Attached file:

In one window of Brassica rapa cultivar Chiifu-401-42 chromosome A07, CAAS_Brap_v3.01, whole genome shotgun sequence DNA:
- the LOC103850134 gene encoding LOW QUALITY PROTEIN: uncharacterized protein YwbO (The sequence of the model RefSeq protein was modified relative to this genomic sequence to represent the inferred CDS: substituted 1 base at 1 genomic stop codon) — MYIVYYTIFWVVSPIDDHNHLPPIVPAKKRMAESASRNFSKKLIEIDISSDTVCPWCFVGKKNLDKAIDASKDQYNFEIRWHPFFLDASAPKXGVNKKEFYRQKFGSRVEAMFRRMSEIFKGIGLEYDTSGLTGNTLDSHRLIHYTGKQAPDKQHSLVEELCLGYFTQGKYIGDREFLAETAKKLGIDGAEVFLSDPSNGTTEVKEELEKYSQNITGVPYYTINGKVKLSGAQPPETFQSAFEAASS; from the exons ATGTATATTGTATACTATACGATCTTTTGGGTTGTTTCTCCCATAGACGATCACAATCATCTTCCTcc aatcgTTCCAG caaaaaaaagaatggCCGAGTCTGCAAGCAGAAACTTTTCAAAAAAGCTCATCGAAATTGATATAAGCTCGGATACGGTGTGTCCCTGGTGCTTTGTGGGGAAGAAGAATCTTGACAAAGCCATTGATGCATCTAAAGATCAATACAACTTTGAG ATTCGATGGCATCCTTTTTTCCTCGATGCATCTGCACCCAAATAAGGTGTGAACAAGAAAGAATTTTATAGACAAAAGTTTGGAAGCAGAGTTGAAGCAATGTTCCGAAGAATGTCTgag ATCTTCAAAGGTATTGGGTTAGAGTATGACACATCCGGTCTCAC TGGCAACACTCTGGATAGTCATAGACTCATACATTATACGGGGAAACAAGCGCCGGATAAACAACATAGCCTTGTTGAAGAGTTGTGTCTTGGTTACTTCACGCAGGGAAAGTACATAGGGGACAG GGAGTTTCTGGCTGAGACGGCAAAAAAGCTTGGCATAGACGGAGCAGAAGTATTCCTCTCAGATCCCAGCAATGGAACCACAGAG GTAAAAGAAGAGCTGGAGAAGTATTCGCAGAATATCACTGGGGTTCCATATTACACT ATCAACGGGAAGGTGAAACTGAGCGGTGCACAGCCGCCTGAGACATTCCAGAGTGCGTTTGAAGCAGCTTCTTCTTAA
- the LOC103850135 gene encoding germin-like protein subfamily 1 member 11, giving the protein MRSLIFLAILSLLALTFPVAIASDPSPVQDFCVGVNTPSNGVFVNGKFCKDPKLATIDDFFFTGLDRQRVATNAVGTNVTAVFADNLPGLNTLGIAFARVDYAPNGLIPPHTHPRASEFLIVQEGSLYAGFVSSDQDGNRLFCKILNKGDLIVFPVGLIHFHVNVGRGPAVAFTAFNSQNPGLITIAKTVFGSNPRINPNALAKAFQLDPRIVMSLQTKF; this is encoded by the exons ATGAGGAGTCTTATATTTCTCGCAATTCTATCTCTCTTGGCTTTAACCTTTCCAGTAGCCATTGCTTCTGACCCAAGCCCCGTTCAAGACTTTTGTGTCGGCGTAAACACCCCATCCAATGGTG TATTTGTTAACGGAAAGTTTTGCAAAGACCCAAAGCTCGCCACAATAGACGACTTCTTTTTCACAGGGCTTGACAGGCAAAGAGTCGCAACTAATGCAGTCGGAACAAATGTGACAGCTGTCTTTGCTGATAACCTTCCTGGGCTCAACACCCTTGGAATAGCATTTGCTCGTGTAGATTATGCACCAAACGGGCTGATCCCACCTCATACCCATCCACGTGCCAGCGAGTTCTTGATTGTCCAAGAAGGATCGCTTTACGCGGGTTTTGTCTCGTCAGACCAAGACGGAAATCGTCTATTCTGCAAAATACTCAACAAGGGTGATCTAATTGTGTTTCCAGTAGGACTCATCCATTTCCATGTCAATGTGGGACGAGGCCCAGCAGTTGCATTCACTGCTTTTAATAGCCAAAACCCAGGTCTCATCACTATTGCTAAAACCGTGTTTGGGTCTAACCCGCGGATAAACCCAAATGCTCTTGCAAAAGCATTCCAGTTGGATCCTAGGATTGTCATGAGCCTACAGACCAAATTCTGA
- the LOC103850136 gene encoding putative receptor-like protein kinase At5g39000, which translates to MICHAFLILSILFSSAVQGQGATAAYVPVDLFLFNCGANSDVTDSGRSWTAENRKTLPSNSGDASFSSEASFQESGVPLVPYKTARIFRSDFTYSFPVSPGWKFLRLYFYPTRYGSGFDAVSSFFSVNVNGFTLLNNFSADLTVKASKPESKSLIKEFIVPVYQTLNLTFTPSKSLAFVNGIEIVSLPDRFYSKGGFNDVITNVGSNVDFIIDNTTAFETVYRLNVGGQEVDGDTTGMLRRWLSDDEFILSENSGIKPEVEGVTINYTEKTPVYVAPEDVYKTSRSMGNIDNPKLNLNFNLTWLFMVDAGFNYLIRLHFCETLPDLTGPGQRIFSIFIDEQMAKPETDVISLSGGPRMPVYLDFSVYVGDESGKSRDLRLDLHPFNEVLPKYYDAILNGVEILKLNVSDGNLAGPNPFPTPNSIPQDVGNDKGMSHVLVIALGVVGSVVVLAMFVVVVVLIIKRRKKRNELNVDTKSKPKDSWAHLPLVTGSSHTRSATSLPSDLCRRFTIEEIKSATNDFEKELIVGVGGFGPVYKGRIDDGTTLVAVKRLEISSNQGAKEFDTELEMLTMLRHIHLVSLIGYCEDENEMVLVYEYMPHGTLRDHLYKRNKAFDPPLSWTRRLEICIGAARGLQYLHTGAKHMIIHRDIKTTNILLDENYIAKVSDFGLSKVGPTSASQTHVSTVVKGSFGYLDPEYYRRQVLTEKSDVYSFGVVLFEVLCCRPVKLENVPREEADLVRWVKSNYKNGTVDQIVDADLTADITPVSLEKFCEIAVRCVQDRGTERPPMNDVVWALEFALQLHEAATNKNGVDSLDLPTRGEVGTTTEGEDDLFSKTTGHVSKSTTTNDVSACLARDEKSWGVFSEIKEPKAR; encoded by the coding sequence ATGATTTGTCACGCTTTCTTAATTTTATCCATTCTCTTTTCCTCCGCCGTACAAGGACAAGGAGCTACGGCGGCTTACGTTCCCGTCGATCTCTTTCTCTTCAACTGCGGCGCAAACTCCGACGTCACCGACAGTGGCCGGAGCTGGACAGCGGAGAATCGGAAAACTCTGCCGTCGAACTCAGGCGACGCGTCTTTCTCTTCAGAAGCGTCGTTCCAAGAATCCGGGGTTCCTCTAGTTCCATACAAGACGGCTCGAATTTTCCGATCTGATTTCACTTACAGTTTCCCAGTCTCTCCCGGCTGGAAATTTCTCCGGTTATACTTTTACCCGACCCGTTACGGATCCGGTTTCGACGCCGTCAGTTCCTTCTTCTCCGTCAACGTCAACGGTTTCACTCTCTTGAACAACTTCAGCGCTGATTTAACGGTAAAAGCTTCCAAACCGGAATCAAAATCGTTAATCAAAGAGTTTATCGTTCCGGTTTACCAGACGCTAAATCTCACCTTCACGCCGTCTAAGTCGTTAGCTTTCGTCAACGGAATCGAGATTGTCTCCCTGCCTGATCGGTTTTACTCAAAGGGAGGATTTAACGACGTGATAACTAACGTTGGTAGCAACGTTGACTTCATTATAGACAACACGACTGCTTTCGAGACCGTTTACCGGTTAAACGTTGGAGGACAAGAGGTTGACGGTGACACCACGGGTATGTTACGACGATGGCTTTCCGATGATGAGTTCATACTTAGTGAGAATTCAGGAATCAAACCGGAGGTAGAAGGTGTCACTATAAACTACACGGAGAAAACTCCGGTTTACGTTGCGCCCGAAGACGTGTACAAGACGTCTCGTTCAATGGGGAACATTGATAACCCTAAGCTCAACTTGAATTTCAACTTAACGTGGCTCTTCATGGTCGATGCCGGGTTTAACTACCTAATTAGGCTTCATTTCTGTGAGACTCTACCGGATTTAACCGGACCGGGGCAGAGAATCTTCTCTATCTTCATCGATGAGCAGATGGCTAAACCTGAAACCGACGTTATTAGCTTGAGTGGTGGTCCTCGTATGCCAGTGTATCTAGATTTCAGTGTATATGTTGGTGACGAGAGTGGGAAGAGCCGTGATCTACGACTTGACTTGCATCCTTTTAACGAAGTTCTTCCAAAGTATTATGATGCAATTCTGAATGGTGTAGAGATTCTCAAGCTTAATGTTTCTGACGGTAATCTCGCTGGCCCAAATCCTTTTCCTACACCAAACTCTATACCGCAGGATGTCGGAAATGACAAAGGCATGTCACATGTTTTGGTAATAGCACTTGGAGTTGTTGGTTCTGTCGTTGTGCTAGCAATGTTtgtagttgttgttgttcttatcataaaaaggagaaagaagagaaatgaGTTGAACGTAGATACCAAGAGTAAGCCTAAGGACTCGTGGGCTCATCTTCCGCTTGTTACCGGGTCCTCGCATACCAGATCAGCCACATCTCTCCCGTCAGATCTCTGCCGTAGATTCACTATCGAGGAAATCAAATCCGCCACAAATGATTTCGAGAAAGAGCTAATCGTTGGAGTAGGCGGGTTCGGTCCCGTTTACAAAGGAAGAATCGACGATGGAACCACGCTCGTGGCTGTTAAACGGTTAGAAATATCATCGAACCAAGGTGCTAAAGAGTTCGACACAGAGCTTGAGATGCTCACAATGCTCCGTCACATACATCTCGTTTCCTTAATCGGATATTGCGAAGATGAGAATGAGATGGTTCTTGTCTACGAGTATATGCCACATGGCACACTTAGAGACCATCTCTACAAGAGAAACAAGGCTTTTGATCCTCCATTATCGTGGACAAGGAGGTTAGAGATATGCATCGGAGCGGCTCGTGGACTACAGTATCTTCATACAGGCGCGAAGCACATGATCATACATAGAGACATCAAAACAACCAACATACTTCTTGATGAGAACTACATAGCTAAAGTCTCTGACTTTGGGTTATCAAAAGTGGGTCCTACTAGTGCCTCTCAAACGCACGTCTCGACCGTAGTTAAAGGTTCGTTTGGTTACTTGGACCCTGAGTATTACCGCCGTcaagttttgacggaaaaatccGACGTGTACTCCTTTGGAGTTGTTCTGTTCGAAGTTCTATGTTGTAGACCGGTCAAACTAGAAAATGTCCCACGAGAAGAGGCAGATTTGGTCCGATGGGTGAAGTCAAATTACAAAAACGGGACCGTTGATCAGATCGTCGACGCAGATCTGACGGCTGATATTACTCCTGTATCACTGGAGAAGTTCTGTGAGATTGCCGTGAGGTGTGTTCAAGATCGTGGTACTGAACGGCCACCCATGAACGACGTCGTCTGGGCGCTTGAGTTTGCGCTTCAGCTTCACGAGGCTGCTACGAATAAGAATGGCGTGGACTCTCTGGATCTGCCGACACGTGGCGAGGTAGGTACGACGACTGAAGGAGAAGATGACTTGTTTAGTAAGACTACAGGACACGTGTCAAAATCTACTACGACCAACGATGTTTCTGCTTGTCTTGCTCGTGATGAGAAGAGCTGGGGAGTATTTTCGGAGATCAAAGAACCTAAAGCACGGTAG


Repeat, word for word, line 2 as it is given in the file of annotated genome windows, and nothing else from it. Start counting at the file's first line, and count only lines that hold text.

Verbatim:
- the LOC103850134 gene encoding LOW QUALITY PROTEIN: uncharacterized protein YwbO (The sequence of the model RefSeq protein was modified relative to this genomic sequence to represent the inferred CDS: substituted 1 base at 1 genomic stop codon) — MYIVYYTIFWVVSPIDDHNHLPPIVPAKKRMAESASRNFSKKLIEIDISSDTVCPWCFVGKKNLDKAIDASKDQYNFEIRWHPFFLDASAPKXGVNKKEFYRQKFGSRVEAMFRRMSEIFKGIGLEYDTSGLTGNTLDSHRLIHYTGKQAPDKQHSLVEELCLGYFTQGKYIGDREFLAETAKKLGIDGAEVFLSDPSNGTTEVKEELEKYSQNITGVPYYTINGKVKLSGAQPPETFQSAFEAASS; from the exons ATGTATATTGTATACTATACGATCTTTTGGGTTGTTTCTCCCATAGACGATCACAATCATCTTCCTcc aatcgTTCCAG caaaaaaaagaatggCCGAGTCTGCAAGCAGAAACTTTTCAAAAAAGCTCATCGAAATTGATATAAGCTCGGATACGGTGTGTCCCTGGTGCTTTGTGGGGAAGAAGAATCTTGACAAAGCCATTGATGCATCTAAAGATCAATACAACTTTGAG ATTCGATGGCATCCTTTTTTCCTCGATGCATCTGCACCCAAATAAGGTGTGAACAAGAAAGAATTTTATAGACAAAAGTTTGGAAGCAGAGTTGAAGCAATGTTCCGAAGAATGTCTgag ATCTTCAAAGGTATTGGGTTAGAGTATGACACATCCGGTCTCAC TGGCAACACTCTGGATAGTCATAGACTCATACATTATACGGGGAAACAAGCGCCGGATAAACAACATAGCCTTGTTGAAGAGTTGTGTCTTGGTTACTTCACGCAGGGAAAGTACATAGGGGACAG GGAGTTTCTGGCTGAGACGGCAAAAAAGCTTGGCATAGACGGAGCAGAAGTATTCCTCTCAGATCCCAGCAATGGAACCACAGAG GTAAAAGAAGAGCTGGAGAAGTATTCGCAGAATATCACTGGGGTTCCATATTACACT ATCAACGGGAAGGTGAAACTGAGCGGTGCACAGCCGCCTGAGACATTCCAGAGTGCGTTTGAAGCAGCTTCTTCTTAA